• The U.S. Dollar Index fell -0.4% to 92.37. Dollar pared recent gains on Wednesday after Federal Reserve Chair Jerome Powell told Congress the U.S. economy was “still a ways off” from levels the central bank wanted to see before tapering its monetary support. His comments came as a report showed U.S. producer prices rose more than expected, posting their biggest annual increase in more than 10–1/2 years. A day earlier, data showed June U.S. inflation hit its highest in more than 13 years. Powell maintained the dovish message, pushing back against any concerns that he would change his tune, or changing the more patient approach that he’s been talking about, after the above expectation inflation release.
  • The 2-year US Treasury Bond yield decreased 3 basis points to 0.23% and the 10-yr yield fell 5 basis points to 1.37% as the bond markets responded to Powell’s reassurance that tapering is not on the cards any time soon and that inflation remains transitory.
  • Oil prices struggled with Brent falling 2.4% after OPEC+ is reportedly close to reaching an agreement to increase production (UAE’s output baseline rise from its current level of about 3.17 million bpd to 3.65 million) after failing to do so earlier this month. The news overshadowed the eighth-straight weekly inventory draw out of the EIA.
  • S&P 500 increased +0.1% on Wednesday in a defensive session led by Apple (AAPL 149.15, +3.51, +2.4%) and the counter-cyclical stocks. The Dow Jones Industrial Average (+0.1%) also eked out a positive finish, while the Nasdaq (-0.2%) closed slightly lower. The Russell 2000 dropped -1.6%.

HEADLINES & MARKET IMPACT

Hit by commodity inflation, Japan firms gradually pass on costs

Notable Snippet: About two-thirds of Japanese firms are passing on rising raw materials costs to customers or planning to do so as surging global commodity markets drive up import costs and squeeze bottom lines amid the COVID-19 pandemic, a Reuters poll showed. Few Japanese firms are considering cutting prices of their main goods and services in the latter half of this year, whereas most would go ahead with price hikes or keep them unchanged, the poll showed.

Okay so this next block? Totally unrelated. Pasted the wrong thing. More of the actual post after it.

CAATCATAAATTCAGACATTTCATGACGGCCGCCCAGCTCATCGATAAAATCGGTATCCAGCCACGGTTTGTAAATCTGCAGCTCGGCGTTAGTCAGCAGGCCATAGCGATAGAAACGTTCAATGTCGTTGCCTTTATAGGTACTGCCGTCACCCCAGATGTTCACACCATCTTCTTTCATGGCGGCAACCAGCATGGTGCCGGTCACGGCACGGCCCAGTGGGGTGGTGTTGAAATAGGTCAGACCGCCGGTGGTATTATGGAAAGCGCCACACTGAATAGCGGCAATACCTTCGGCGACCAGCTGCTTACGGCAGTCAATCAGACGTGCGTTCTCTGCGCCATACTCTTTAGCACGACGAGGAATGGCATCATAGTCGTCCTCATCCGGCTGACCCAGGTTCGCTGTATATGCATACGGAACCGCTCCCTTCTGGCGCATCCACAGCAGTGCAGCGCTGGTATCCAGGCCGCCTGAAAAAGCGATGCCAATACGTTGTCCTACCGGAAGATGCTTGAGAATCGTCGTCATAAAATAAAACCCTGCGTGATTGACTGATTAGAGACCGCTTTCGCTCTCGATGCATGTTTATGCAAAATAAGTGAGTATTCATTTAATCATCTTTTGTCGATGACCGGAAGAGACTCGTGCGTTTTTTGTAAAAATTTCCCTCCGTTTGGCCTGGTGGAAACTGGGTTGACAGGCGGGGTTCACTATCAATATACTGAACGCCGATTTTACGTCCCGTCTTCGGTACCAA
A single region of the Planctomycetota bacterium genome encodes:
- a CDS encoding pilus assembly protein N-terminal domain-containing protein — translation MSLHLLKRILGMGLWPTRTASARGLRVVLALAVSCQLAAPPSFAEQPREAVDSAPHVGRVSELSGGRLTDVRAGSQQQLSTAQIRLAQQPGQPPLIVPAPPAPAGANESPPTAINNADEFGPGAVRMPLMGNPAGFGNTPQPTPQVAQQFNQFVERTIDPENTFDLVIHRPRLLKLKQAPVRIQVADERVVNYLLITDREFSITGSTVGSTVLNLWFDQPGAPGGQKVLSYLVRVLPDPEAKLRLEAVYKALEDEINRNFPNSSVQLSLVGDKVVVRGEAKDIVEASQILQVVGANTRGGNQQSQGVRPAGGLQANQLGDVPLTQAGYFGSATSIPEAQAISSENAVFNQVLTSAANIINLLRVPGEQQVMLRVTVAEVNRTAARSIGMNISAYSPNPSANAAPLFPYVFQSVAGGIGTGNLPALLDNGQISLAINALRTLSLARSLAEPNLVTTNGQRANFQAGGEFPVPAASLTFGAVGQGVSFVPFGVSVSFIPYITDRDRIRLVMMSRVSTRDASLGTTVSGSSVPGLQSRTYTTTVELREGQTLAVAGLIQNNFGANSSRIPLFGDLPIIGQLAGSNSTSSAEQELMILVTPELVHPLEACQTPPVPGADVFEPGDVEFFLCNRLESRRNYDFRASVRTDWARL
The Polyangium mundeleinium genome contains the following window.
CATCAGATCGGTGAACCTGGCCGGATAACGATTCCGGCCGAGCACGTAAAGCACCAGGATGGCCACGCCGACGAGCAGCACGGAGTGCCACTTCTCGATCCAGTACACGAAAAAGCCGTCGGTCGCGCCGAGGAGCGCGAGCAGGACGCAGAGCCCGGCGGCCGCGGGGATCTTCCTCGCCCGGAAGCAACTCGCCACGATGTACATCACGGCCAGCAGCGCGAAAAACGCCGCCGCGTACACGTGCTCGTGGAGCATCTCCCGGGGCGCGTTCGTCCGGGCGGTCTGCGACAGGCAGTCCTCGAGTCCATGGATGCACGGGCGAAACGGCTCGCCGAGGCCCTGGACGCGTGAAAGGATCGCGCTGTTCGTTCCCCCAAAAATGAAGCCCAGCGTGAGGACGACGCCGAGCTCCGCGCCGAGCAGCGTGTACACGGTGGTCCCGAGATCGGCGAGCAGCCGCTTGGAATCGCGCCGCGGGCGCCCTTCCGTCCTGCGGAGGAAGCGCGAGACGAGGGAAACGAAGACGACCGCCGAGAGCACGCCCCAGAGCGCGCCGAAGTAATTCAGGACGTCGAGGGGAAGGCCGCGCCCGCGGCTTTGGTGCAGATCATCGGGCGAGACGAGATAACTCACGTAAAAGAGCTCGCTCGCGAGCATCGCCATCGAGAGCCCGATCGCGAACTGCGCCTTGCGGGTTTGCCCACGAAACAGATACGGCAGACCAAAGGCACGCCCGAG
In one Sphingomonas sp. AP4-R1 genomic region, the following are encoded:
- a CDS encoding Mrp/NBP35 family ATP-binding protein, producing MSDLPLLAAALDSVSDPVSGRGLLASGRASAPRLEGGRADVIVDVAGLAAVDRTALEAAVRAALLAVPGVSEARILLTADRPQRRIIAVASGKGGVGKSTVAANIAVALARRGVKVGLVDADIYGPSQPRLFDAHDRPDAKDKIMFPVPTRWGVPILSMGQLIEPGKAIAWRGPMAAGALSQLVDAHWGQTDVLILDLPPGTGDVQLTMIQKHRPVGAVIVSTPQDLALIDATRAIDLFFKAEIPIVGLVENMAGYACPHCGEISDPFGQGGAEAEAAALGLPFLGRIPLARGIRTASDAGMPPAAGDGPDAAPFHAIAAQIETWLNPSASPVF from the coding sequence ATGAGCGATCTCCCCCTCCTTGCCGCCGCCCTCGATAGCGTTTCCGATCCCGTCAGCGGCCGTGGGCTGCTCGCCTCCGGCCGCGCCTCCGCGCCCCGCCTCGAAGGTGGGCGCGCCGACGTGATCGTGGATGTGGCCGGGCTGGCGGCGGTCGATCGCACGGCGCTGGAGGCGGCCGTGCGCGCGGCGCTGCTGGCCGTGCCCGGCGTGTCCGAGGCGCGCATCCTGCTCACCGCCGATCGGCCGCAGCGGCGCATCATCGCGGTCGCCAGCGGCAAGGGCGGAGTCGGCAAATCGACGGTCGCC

The Corporate Survey signalled a move away from a price-setting stance seen during nearly two decades of deflation in which companies cut prices of their goods and services out of fears price hikes would drive away cost-conscious customers. The shift could be encouraging for Bank of Japan (BOJ) policymakers who are grappling with stubbornly weak inflation due in part to companies’ bearish price-setting behaviour and adaptive inflation expectations among the public.

Fed’s Powell keeps to script on jobs recovery, feels heat on inflation front

Notable Snippet: Federal Reserve Chair Jerome Powell on Wednesday pledged “powerful support” to complete the U.S. economic recovery from the coronavirus pandemic, but faced sharp questions from Republican lawmakers concerned about recent spikes in inflation. In testimony to the U.S. House of Representatives Financial Services Committee, Powell said he is confident recent price hikes are associated with the country’s post-pandemic reopening and will fade, and that the Fed should stay focused on getting as many people back to work as possible.